LA school board votes to delay student vaccine mandate with thousands non-compliant

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Over 87% of students are in compliance with the district’s vaccine policy.

The Los Angeles public school district’s board of education has approved delaying enforcement of its COVID-19 vaccine mandate to the fall, as thousands of students at the nation’s second-largest school district remain non-compliant.

Under the mandate, which the board passed in September, all students ages 12 and up were required to be fully vaccinated by Jan. 10, 2022, to be allowed on school campuses for the second semester, unless they had an approved exemption or deadline extension.

Currently, over 87% of eligible students are in compliance with the mandate, Los Angeles Unified Interim Superintendent Megan Reilly said during Tuesday’s board meeting, calling it a “major milestone.”

Some 27,000 students are not in compliance with the mandate, as it’s too late to complete the two-dose vaccine series to be fully vaccinated by the January deadline.

Under Reilly’s proposal, the transfer of non-compliant students to the remote program will be delayed until the beginning of the fall 2022 semester.

“It allows more time for families to get this vaccine,” Reilly said ahead of the board’s vote. “This effort remains a top priority for Los Angeles Unified. We will continue to engage students and families around the importance of vaccines and the deadlines to participate for in-person learning. We will improve vaccination rates for eligible students and we will continue to provide a consistent, stable learning environment and access to vital resources.”

Most board members said they were reluctant to vote in favor of delaying enforcement of the vaccine mandate, though did so to limit disruption to in-person learning in the middle of the school year.

“I will support this because it keeps our promise to the vaccinated students in our district that we would not disrupt their education needlessly,” board member Jackie Goldberg said. “To be clear, we are not moving one inch from the mandate. Not one inch, not a centimeter. We are simply saying you now have more time to do it because we want all of you to be vaccinated and safe. And also we do not want your not being vaccinated to disrupt the education of those who have complied.”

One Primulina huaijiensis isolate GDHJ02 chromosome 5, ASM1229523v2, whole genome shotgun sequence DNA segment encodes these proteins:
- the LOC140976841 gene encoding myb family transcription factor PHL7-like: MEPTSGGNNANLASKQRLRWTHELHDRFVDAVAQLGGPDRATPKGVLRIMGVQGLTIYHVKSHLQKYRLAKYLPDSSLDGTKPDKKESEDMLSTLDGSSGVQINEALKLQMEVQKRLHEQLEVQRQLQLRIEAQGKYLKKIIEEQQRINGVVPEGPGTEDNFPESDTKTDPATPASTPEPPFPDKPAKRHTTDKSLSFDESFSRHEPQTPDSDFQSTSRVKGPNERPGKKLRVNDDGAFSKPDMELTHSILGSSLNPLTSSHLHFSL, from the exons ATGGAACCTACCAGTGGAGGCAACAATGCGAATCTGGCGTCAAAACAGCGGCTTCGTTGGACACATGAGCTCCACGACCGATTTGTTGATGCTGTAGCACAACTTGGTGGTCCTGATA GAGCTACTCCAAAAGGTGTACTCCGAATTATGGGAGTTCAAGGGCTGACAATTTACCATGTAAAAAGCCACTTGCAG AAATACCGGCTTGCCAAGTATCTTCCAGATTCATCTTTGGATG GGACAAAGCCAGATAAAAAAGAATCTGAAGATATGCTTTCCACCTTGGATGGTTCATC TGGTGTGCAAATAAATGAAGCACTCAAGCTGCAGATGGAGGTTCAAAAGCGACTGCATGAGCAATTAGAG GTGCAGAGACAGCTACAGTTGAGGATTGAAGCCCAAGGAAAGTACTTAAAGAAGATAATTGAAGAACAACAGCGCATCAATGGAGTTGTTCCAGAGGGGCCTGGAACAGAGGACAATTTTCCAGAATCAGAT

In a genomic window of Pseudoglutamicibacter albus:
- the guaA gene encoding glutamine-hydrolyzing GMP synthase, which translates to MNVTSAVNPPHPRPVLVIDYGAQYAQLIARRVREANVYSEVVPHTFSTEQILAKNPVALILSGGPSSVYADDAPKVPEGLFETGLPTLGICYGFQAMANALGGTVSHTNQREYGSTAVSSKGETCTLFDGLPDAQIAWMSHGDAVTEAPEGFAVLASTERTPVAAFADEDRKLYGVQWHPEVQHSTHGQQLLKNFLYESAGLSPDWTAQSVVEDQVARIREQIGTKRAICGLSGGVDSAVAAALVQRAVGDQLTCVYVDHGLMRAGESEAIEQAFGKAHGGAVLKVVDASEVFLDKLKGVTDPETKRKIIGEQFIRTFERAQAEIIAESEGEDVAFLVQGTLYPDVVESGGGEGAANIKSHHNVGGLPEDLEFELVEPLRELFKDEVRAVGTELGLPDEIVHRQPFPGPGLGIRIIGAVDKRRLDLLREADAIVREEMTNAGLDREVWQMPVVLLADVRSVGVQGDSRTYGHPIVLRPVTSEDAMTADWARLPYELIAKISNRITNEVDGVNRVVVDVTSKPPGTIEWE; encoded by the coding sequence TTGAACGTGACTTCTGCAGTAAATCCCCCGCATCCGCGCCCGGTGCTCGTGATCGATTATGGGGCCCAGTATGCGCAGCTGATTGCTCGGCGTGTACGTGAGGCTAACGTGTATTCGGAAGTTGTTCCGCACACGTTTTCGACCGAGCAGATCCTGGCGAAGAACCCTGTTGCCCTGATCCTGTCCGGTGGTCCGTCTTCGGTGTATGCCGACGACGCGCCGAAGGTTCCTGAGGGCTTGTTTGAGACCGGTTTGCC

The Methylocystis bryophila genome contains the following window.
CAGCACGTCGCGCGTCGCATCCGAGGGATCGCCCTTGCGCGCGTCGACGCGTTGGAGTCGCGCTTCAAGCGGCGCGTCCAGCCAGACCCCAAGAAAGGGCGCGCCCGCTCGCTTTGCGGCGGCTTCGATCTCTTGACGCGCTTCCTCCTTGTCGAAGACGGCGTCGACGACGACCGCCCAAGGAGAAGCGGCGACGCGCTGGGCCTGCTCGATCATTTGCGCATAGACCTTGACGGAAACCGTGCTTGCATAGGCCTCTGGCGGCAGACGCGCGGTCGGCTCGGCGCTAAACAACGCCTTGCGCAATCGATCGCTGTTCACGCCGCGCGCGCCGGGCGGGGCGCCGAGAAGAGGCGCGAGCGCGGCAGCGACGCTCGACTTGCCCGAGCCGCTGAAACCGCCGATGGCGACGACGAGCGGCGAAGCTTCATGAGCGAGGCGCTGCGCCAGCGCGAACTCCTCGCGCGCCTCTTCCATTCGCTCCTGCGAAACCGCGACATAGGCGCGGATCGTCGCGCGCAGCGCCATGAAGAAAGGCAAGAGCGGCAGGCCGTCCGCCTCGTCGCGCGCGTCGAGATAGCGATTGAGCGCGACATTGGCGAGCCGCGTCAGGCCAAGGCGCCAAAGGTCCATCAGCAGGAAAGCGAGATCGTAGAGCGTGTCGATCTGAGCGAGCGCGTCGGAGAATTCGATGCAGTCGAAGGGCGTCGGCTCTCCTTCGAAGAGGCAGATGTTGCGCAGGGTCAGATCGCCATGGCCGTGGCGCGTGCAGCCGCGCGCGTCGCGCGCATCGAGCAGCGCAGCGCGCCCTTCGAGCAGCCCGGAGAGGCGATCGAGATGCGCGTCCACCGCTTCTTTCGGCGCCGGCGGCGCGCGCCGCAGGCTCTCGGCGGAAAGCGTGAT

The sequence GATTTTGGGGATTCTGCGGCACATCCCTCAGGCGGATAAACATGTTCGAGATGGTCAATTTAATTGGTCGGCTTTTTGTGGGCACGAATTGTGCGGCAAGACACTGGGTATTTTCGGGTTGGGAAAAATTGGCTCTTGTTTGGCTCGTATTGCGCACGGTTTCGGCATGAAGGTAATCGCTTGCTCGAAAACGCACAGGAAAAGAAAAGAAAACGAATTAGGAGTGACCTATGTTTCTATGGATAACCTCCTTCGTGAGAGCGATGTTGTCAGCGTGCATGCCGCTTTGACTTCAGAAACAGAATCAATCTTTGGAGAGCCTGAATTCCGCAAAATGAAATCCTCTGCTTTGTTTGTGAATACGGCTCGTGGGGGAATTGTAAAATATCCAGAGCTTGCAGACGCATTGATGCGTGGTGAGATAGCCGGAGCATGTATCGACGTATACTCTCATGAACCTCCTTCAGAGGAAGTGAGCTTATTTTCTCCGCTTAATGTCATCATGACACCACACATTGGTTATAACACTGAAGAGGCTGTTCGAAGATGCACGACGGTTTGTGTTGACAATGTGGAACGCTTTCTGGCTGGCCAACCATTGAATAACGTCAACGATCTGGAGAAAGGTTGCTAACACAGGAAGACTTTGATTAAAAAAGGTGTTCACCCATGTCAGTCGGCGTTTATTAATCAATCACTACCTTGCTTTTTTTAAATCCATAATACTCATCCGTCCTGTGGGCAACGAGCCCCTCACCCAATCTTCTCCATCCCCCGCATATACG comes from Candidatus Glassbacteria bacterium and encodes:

Board president Kelly Gonez said voting in favor of the delay “is not a decision I am happy to make.”

“But like my fellow board members, I am very enthusiastic about our vaccination progress,” she continued. “I believe that this board unequivocally made the right decision in September, and it has made our schools safer, it has made our communities as a whole safer and it has saved lives.”

The vote came a day after a Los Angeles Superior Court judge denied two parent groups’ bid for a preliminary injunction against the student vaccine mandate, according to the Los Angeles Daily News.

The school district had also mandated that staff get both doses of the COVID-19 vaccine by Nov. 15, barring exemptions due to disability or religious belief. Last week, the school board approved the termination of nearly 500 school employees — less than 1% of the district’s approximately 73,000 employees — who had not met the vaccination requirement, according to the Associated Press.

During its meeting Tuesday, board members also approved extending the district’s student and employee vaccination policy to all district-authorized charter schools to maintain a consistent vaccine policy.

The school district is one of the few nationwide that has implemented vaccine mandates. The policies came ahead of California Gov. Gavin Newsom’s announcement in October that the state will require COVID-19 vaccines for all school children ages 12-17 once the Federal Drug Administration grants full approval. The state policy includes personal exemptions, not just religious or medical.

“So there’s plenty of latitude for families to make decisions,” Newsom told “Good Morning America” last week. “LA is slightly different, and we’re going to obviously have to work through that with that district.”

“You have to work to accommodate, and I have all the confidence in the world the school board will work to accommodate,” he added.